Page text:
Film and TV

Opinion: House of the Dragon and the Violence of Peace

Viserys Targaryen, first of his name, breaker of malarkey.
Viserys Targaryen, first of his name, breaker of malarkey. Screenshot from House of the Dragon
Spoiler alert for the first two episodes.

Republicans who claim that liberal Hollywood never criticizes Democrats should definitely watch House of the Dragon because I’m pretty sure King Viserys (Paddy Considine) is supposed to be President Joe Biden. Or, if not Biden, a generic neoliberal leader in the same vein as most Democratic presidents in the last 30 years.

In case you need a refresher, House of the Dragon is a Game of Thrones prequel on HBO taking place about 170 years before the events of the original show. Viserys has come to the throne after a major dispute about succession, and he is desperate to continue the peaceful reign of his predecessors. It’s going poorly.

Both of the first episodes of the show contain incredible but pointed violence. In the first, the king’s brother Daemon (Matt Smith) has built a brutal police state that stages a mass mutilation and murder spree without trial in the capital. Later, he attempts to usurp his niece’s position as heir to the throne by stealing a dragon egg and taunting a delegation with his own dragon. In the second episode, a pirate king is shown feeding the people of Westeros alive to crabs while the king promises to combat the threat with diplomacy.

Throughout the show so far, Visery has been portrayed as a man trying to do the moral thing at every junction. He doesn’t want to marry his 12-year-old cousin despite the political wisdom of it because, and he is very clear about this, she is a child and it’s icky. He doesn’t want to start a civil war with his brother because they both essentially have nuclear weapons to use against the other, even if Visery has more. He doesn’t want to kill his wife with a medieval c-section, but the only other choice is that she and the baby die as opposed to maybe just her. He especially doesn’t want to start a naval war with the Free Cities of Esteros, something he is rightfully certain will result in years of bloodshed.

He is so desperate to preserve status quo, that he continuously fails to see what all heads of state eventually must: peace can be violence, too. It’s a problem that has plagued Democratic presidents for years.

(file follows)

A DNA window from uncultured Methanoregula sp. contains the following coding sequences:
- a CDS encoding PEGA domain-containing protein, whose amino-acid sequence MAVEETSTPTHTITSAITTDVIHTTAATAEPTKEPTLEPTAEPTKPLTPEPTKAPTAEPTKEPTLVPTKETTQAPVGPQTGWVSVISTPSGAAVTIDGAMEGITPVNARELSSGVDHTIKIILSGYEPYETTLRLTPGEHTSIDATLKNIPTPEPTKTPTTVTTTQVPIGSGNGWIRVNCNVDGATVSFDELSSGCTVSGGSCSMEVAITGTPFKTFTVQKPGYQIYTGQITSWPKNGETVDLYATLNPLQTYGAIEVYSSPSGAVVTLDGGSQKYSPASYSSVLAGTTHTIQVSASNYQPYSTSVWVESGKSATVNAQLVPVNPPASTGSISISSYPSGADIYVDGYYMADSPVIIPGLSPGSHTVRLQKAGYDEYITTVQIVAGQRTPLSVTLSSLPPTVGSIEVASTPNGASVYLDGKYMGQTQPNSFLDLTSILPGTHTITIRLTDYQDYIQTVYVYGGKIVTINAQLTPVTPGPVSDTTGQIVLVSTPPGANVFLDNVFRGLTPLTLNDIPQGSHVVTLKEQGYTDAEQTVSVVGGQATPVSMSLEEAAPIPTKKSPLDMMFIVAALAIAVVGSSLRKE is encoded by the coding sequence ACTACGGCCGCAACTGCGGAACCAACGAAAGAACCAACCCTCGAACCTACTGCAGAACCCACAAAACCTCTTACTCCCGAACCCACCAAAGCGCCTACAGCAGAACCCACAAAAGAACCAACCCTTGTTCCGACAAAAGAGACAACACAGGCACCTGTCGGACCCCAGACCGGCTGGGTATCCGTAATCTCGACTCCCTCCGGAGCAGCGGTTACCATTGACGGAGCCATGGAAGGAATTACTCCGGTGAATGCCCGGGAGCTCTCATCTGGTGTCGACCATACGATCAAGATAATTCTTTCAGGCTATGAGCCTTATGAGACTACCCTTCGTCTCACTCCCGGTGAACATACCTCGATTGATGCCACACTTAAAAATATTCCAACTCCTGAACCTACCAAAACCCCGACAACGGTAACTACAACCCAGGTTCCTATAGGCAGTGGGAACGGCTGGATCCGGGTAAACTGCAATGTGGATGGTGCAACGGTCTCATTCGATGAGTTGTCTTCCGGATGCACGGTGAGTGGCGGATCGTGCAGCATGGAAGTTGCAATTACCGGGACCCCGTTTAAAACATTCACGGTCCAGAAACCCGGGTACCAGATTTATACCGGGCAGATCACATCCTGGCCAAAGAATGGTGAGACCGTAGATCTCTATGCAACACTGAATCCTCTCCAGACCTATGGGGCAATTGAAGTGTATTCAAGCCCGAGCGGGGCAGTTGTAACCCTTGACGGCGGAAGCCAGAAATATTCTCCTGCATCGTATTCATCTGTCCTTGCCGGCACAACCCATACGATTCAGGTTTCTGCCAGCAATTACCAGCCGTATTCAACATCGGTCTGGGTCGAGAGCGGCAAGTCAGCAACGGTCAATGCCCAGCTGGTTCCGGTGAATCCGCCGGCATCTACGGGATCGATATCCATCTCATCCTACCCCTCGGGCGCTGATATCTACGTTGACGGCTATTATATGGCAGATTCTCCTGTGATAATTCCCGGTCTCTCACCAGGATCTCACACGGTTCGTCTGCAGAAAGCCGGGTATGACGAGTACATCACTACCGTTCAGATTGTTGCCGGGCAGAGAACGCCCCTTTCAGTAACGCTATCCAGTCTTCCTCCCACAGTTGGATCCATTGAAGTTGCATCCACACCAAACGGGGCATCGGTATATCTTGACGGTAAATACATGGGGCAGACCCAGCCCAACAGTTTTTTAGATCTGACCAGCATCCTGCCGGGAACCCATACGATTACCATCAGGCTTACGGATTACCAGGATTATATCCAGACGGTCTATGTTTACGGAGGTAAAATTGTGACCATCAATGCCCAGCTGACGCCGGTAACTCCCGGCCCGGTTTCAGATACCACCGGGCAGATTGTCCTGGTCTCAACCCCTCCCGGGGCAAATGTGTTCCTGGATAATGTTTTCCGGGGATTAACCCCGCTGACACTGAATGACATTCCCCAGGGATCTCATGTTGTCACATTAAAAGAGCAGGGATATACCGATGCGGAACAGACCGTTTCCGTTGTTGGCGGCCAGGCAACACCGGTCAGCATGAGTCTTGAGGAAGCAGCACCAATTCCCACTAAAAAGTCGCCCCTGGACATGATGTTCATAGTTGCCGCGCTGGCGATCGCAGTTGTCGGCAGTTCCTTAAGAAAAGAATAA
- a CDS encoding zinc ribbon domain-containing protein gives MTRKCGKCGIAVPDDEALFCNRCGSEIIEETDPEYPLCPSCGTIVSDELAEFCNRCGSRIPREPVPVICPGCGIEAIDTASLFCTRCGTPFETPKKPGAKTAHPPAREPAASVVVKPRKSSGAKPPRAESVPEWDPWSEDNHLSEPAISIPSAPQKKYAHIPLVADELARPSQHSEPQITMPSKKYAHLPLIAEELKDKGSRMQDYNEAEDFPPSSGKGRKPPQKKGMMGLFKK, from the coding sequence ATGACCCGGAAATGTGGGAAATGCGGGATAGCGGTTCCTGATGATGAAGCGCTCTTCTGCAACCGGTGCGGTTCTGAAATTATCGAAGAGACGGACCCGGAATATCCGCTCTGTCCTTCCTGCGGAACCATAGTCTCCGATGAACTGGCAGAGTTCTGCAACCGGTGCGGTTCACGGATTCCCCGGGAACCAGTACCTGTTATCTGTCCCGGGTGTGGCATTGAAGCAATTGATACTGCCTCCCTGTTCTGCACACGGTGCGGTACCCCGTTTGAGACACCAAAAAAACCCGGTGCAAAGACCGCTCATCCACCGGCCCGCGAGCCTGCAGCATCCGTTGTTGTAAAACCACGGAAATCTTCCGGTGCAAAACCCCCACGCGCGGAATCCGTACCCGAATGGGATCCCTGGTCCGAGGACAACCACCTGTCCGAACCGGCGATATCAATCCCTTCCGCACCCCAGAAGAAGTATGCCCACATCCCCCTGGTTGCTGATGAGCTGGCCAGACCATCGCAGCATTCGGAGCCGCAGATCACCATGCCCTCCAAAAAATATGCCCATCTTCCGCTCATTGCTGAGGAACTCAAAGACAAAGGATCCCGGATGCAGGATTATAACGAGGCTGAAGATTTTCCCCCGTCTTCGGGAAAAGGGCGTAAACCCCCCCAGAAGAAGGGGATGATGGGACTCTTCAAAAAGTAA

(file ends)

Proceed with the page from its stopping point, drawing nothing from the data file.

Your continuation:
In the 1990s, America was experiencing a rare moment of not being at war. During the Clinton Administration, the Rwandan genocide started. Clinton, as desperate to remain a peacetime president as Viserys is to be a peacetime king, delayed American military action in the region. As a result, some 300,000 lives are estimated to have been lost.

Fast forward to the Obama Administration. The country was weary of the wars started by his predecessor, wars we now knew were based on falsehoods. Nevertheless, Bashar al-Assad began an ethnic purging in Syria that looked alarmingly like a second Holocaust. Obama wanted to intervene, but a Republican controlled congress refused him the authorization. Faced with defying them or limiting action, he chose the latter. At least 500,000 have died since, and the resulting refugee crisis was instrumental in the rise of fascism in Europe and America. There is a direct line from people fleeing Assad to white majority countries to Q-Anon.

Then came Biden and the withdrawal from Afghanistan. Despite the fact that Americans have called for the end of military involvement in the region for decades, few were prepared for the violence that accompanied that exit. While there are certainly criticisms of the manner of the withdrawal, it was always going to be a bloody disaster.

That’s because, again, peace is not the opposite of violence. Peace only works if both sides have it as their goal. Ukraine wants to be left alone, and Russia wants to own Ukraine. The two are not trying and failing to understand each other. They exist in diametrically opposed paradigms that have no next move except war.

What we’re seeing on House of the Dragon is a failure to recognize similar situations. Viserys can be 100 percent right about the cost of war with the pirates or his brother, but neither solution is non-violent. The people being eaten alive by crabs or abused by the city watch are suffering horribly. Viserys’ peaceful ship of state floats on their blood.

Which course is better? There’s no telling until the other side is reached. However, Viserys is a potent political lesson. Good people rarely make good kings or presidents because goodness is a luxury of those who don’t control nations. On a grand scale, it is only a question of which violence is the better option.

House of the Dragon airs Sundays at 8 p.m. CST on HBO and HBO Max.
KEEP THE HOUSTON PRESS FREE... Since we started the Houston Press, it has been defined as the free, independent voice of Houston, and we'd like to keep it that way. With local media under siege, it's more important than ever for us to rally support behind funding our local journalism. You can help by participating in our "I Support" program, allowing us to keep offering readers access to our incisive coverage of local news, food and culture with no paywalls.
Jef Rouner (not cis, he/him) is a contributing writer who covers politics, pop culture, social justice, video games, and online behavior. He is often a professional annoyance to the ignorant and hurtful.
Contact: Jef Rouner